With the decline in the oil industry in the past years, in addition to the pandemic, Mr. Faithful said, “It’s going to be really tough for a lot of [people] this year to get going.”
While this season may look different, Mr. Faithful remains optimistic and said, “There’s light at the end of the tunnel,” citing vaccine rollouts across Canada and the determination of folks involved in the rodeo industry.
Barb Poulsen, spokesperson for the Canadian Professional Rodeo Association, or CPRA, said she’s optimistic about the coming season but, “It all depends on the overall health of the community.”
The CPRA has been working with AHS to develop plans for the season, including strict rules for physical distancing, increased health measures and a mask mandate, along with reduced crowd sizes. “We’re going to have to dig down and work a little harder to come back from [the pandemic],” she said.
While a full 55-event season may not be in the cards, she hopes at least a third of the events can occur, with the Canadian Finals Rodeo completing the season in November.
As for the bumpy road ahead, Ms. Poulsen credits folks in the industry for their “grit and an attitude that they’re not going to be beaten down by the circumstances. We’re going to need it in the days ahead.”
If rodeos can’t run this year, she said, “It’s certainly not going to be from a lack of trying.”
Agricultural societies are feeling the effects of the pandemic, too.
Tim Carson, chief executive officer of the Alberta Association of Agricultural Societies, representing nearly 300 agricultural societies in the province, is concerned about the organizations that rely on fairs to raise funds for local initiatives.
“There isn’t necessarily a huge nest egg of rainy day funds,” he said.
Cort Scheer, a saddle bronc rider based in the United States and ranked 20th globally, is itching to travel up north to compete. “Canada is a great place to rodeo,” he said. “It’s one of the prettiest places on Earth with the nicest people in the world.”
The million-dollar question for Mr. Scheer is whether travel restrictions will lighten up in time for the season. “I’m more of a glass-half-full kind of guy,” he said.
Depending on the restrictions, he said he has to make “a smart business decision.” If there are too many obstacles in his way, he said it might not be worth the trip.
“We’re listening every day for news,” Mr. Scheer said. “I give a lot of credit to every committee that is trying to make it work. They’re not just doing it for themselves,” he said. “They’re doing it for the cowboys.”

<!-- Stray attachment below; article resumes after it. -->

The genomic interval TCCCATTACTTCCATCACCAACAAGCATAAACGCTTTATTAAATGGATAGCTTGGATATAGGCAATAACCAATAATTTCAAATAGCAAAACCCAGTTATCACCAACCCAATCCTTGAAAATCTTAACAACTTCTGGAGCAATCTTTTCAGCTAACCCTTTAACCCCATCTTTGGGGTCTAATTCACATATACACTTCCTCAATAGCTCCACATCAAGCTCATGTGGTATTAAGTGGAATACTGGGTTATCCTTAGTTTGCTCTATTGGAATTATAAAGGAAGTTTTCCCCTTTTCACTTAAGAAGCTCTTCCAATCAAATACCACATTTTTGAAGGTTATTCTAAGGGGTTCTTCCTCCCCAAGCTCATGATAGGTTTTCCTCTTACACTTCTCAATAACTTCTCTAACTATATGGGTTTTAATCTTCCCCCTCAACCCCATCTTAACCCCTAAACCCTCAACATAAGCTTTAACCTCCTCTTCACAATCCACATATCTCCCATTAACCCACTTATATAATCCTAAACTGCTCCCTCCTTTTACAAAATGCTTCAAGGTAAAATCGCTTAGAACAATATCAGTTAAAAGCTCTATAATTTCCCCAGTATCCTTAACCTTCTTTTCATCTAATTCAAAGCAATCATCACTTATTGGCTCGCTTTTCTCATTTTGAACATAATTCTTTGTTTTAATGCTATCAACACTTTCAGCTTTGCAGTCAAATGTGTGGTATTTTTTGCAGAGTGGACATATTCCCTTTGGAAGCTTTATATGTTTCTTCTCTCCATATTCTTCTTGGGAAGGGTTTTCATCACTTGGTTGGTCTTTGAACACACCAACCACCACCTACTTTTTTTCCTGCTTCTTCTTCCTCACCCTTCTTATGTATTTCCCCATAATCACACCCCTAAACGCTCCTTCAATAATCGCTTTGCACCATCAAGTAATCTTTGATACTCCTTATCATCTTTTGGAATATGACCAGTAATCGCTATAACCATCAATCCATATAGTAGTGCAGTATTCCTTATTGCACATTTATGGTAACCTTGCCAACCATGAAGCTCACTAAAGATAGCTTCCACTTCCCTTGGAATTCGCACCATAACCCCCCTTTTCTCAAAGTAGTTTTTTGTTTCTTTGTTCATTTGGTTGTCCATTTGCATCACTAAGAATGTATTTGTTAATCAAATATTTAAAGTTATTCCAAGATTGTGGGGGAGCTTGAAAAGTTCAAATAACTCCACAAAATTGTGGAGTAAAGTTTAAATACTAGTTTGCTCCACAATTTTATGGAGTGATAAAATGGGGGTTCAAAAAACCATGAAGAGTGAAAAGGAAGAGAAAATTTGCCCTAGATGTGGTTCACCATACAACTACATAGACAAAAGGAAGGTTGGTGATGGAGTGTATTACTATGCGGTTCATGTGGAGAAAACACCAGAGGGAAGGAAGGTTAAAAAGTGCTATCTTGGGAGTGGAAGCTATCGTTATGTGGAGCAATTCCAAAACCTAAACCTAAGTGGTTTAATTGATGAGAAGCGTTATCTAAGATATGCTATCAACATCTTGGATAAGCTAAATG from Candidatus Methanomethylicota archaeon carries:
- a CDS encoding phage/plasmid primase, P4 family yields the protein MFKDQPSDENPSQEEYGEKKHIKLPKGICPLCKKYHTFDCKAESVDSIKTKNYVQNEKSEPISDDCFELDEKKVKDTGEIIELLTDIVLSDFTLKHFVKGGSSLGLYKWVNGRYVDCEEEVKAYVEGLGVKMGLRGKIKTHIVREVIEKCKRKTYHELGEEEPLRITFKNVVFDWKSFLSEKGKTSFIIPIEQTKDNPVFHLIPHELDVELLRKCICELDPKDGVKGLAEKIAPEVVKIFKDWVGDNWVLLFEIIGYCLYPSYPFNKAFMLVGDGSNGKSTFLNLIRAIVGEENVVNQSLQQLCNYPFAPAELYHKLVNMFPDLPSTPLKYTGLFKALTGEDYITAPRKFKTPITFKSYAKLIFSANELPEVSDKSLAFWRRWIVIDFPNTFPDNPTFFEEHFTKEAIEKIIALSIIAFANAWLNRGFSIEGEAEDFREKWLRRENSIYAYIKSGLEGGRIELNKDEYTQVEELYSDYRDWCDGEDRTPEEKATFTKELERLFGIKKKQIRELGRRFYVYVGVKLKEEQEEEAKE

Kellen Snelgrove, vice-president of the Vermilion Agricultural Society, is working with his team of volunteers to plan this year’s fair – a fair with 115 years of history that takes place at the end of July.
Like other agricultural fairs, the Vermilion Fair raises money for local service clubs, churches and non-profits, and “is almost always their single largest fundraiser for the year,” Mr. Snelgrove said.
Given the current conditions of the pandemic, operations at this year’s fair may look different. The travelling midway may not be allowed to hop from town to town, liquor licences may not be approved because of the closing of all in-person dining, and volunteers may be tasked with contact tracing.
“We want to do what’s best for our community,” Mr. Snelgrove said. “There are just too many question marks.”
Rachel Farr has volunteered at the Vegreville County Fair for more than 20 years. The fair takes place over the August long weekend, averaging more than 11,000 visitors in their community of 5,000 people. This year, they’re aiming for 200.
The volunteers who organize the fair are “thinking outside of the box,” she said, and are looking into scheduling times for families to enjoy the midway to allow for physical distancing. An online trade show and raffle draw are also on the table.
“Hopefully, if people can’t be here in person, we can bring [the fair] online and showcase everything on social media,” Ms. Farr said. “It’s the heart and soul of our community. It’s hard not to have one.”